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Tweedy, Browne Shields Investors From Downturn

(Editor's note: TheStreet today named 82 mutual funds and exchange traded funds, or ETFs, winners and runners-up in its second annual awards ceremony. A list of the funds and related articles can be found on the awards page.)

NEW YORK ( TheStreet) -- With investors unnerved by the euro crisis, foreign stocks around the globe sank in 2011. The average foreign large value fund lost 12.9%, while diversified emerging markets funds dropped 19.9%, according to Morningstar.

But through all the rough times, Tweedy, Browne Global Value (TBGVX) proved relatively resilient. The fund lost only 4.1%, outperforming 95% of its peers in the foreign large value category.

Besides showing strength in the downturn, Tweedy, Browne also beat most peers during the rallies of 2009 and 2010. The returns are particularly noteworthy because the fund has long ranked as one of the least risky members of its category. That performance enabled Tweedy, Browne to win the TheStreet's Best Funds 2012 award in the category of international core stock.

John Spears, Bob Wyckoff, Tom Shrager and Will Browne oversee the top-ranked Tweedy, Browne Global Value Fund.

The successful fund is run by a team of four diehard value managers who have all been at their firm for more than 25 years. The managers seek stocks that sell for about 40% discounts to their fair values. To avoid blow-ups, Tweedy, Browne favors companies with strong balance sheets and sound businesses. "We try to find depressed stocks that have the ability to increase earnings," says manager Tom Shrager.

Shrager says that the solid stocks in the portfolio tend to be relatively stable in downturns. During the market decline of 2011, the fund did particularly well because it avoided companies with questionable finances, including European banks. Instead Tweedy, Browne had big positions in consumer staples such as Dutch giant Unilever (UN), maker of Knorr soup and Dove soap, and Diageo (DEO), the U.K. producer of Johnnie Walker scotch and Smirnoff vodka. The consumer stocks climbed as investors sought safety in businesses that could deliver steady earnings in hard times.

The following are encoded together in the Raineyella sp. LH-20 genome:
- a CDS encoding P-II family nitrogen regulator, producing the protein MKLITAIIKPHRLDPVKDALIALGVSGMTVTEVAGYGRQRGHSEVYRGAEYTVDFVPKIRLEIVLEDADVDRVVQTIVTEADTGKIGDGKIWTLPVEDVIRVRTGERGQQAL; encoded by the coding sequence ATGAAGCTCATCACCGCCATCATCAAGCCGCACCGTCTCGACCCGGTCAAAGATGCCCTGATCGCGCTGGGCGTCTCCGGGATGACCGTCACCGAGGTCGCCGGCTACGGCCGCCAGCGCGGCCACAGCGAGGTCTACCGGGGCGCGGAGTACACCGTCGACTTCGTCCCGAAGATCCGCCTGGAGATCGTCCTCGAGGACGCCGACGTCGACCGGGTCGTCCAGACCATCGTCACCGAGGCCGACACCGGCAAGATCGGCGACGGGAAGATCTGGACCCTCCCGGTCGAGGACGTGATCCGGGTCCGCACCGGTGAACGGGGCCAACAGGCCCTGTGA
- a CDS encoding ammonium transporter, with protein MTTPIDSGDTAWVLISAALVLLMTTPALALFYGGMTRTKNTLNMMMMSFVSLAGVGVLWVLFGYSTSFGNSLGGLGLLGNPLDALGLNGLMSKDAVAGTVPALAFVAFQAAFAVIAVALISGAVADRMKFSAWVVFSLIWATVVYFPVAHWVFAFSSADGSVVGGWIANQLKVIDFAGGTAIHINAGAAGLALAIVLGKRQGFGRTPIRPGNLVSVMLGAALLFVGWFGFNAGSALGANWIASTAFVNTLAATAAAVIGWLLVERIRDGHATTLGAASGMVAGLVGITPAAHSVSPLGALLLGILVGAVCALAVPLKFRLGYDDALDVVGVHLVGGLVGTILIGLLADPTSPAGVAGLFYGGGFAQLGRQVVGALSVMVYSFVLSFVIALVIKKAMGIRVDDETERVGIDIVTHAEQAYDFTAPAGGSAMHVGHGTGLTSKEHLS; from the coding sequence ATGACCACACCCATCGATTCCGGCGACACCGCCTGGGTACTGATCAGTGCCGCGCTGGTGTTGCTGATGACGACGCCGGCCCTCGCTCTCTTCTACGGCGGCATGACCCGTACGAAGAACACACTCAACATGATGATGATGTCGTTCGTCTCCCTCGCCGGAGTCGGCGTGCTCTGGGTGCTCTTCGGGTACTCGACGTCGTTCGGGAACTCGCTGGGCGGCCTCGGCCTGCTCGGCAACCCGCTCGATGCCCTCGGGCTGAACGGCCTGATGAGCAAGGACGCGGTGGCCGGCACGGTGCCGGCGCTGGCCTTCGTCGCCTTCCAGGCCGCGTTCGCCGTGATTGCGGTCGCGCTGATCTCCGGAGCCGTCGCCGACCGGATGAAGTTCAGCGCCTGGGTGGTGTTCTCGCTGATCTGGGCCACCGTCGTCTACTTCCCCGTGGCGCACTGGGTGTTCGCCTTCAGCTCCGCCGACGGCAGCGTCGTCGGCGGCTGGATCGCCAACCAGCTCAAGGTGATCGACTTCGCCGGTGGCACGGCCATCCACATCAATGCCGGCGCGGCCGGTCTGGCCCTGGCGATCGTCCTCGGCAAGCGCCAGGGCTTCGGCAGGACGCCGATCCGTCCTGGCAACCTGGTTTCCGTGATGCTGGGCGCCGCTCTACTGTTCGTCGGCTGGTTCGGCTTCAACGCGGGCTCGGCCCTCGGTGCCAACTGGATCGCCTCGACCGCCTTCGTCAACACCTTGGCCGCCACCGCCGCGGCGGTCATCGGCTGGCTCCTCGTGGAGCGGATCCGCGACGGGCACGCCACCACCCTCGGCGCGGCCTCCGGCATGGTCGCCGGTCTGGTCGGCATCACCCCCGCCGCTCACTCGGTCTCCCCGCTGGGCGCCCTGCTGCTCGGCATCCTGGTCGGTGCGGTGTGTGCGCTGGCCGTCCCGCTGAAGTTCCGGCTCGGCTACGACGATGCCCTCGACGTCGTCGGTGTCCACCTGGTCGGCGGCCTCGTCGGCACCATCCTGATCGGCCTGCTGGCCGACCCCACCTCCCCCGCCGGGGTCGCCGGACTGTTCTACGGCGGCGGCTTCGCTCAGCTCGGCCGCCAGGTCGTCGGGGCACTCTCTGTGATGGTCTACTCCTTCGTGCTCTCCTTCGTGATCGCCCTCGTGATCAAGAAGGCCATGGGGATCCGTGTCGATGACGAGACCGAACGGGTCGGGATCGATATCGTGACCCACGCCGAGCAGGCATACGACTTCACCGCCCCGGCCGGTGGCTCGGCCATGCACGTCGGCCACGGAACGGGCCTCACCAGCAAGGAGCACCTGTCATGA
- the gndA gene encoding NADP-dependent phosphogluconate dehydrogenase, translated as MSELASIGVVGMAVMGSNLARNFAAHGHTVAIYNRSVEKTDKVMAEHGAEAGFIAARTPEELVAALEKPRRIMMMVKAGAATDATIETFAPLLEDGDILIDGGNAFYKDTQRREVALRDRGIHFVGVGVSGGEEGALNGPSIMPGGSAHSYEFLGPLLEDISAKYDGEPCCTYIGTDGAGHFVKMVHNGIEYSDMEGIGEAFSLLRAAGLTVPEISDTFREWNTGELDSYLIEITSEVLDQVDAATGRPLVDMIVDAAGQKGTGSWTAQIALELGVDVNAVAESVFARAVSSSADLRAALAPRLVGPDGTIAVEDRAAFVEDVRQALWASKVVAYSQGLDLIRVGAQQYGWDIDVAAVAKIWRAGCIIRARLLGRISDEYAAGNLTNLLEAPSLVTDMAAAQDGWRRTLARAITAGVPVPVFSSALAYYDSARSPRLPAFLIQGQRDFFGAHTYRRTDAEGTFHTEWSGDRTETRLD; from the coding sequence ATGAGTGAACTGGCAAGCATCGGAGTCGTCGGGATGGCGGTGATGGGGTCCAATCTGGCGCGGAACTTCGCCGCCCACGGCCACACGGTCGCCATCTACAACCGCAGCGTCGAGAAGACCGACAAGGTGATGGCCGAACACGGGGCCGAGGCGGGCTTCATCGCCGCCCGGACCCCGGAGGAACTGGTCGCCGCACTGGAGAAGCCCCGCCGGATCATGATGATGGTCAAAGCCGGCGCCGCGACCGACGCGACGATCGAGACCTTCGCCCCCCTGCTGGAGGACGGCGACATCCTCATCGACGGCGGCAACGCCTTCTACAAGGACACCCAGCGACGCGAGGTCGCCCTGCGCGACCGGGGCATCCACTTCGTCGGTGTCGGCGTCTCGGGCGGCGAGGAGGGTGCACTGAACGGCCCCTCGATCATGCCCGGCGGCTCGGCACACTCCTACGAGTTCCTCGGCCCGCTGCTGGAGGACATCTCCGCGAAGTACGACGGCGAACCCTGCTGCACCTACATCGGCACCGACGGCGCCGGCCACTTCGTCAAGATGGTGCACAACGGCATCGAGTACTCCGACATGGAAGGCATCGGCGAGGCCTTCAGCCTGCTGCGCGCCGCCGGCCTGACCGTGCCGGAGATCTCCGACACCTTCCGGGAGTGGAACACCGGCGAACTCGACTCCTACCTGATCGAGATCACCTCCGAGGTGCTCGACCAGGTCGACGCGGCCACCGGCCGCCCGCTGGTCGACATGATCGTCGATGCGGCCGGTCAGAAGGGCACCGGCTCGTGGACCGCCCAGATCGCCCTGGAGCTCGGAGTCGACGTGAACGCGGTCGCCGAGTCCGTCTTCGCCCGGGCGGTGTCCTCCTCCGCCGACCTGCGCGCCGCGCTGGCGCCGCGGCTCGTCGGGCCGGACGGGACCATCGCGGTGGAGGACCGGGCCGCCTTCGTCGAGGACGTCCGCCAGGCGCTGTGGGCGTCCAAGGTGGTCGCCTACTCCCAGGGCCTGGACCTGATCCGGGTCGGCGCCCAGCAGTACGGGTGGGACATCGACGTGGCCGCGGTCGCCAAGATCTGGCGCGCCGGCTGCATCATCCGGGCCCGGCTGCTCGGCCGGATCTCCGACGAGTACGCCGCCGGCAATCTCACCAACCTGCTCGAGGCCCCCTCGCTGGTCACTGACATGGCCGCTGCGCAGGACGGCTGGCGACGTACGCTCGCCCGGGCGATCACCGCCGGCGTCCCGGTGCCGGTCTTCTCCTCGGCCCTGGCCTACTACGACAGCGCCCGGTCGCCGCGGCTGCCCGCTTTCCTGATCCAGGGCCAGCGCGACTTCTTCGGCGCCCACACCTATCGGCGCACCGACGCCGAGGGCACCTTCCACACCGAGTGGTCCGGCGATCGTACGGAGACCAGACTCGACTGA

The Tweedy, Browne managers have long been partial to tobacco companies. Big holdings include British American Tobacco (BTI) and Philip Morris International (PM - Get Report), a U.S. company that derives all its sales overseas. The tobacco companies deliver rich cash flows, and they sell at low prices because investors worry about the risks of litigation and government regulation.

While the portfolio managers are generally wary of banks, they are willing to buy shares of rock-solid institutions. Recently the fund bought United Overseas Bank, a Singapore institution with a strong balance sheet. Shrager says the bank has grown steadily at an annual rate of 7%. "This is a very conservative institution, and the shares only sell for 10 times earnings," he says.

For protection, the Tweedy, Browne managers focus on the most stable countries. More than 90% of assets are in Western Europe, Japan and North America. The fund does have limited stakes in the strongest emerging markets, including Mexico and South Korea. But you will not find Tweedy, Browne buying stocks in volatile countries, such as Nigeria or the Ukraine. In contrast, many international funds have big stakes in a range of emerging markets, a strategy that has resulted in big gains and sharp losses.

Another reason for the stability of Tweedy, Browne is its policy of hedging currencies. When foreign currencies sink against the dollar, the value of foreign stocks declines for U.S. investors. Currencies had a particularly big impact in the last half of 2011 when the euro fell about 12% against the dollar. During that time, most international funds saw the value of their European stocks drop sharply.

But Tweedy, Browne was protected because it hedged away its foreign currency exposure. "We want to earn our returns from the stocks and not from the currencies," says portfolio manager Bob Wyckoff.

Currency hedges do not boost returns every year. In 2009, the euro climbed against the dollar, and Tweedy, Browne was at a disadvantage. Wyckoff argues that the currency gains and losses tend to balance over time. By hedging, the Tweedy, Browne fund delivers smoother results.

When they can't find stocks to buy, the portfolio managers hold cash. The fund currently has 11% of assets in cash, which serves as a cushion in downturns and helps the fund deliver the kind of steady returns that shareholders have come to expect.






1. To be eligible for consideration, an open-end mutual fund needed at least a three-year history on Dec. 31, 2011, and still be accepting new assets from retail investors; for exchange traded funds, a one-year history.

2. Half of the rating is based on performance metrics, including total return minus expenses, with a weighting to give long-term performance greater emphasis.

3. The other half of the rating is based upon risk metrics, including standard deviation, size of trough-to-peak (drawdown factor), semi-standard deviation and beta. The lower the risk, the better.

4. Top and runner-up funds and ETFs were selected in a variety of categories (funds and ETF were placed in categories via Lipper data).

Stan Luxenberg is a freelance writer specializing in mutual funds and investing. He was executive editor of Individual Investor magazine.

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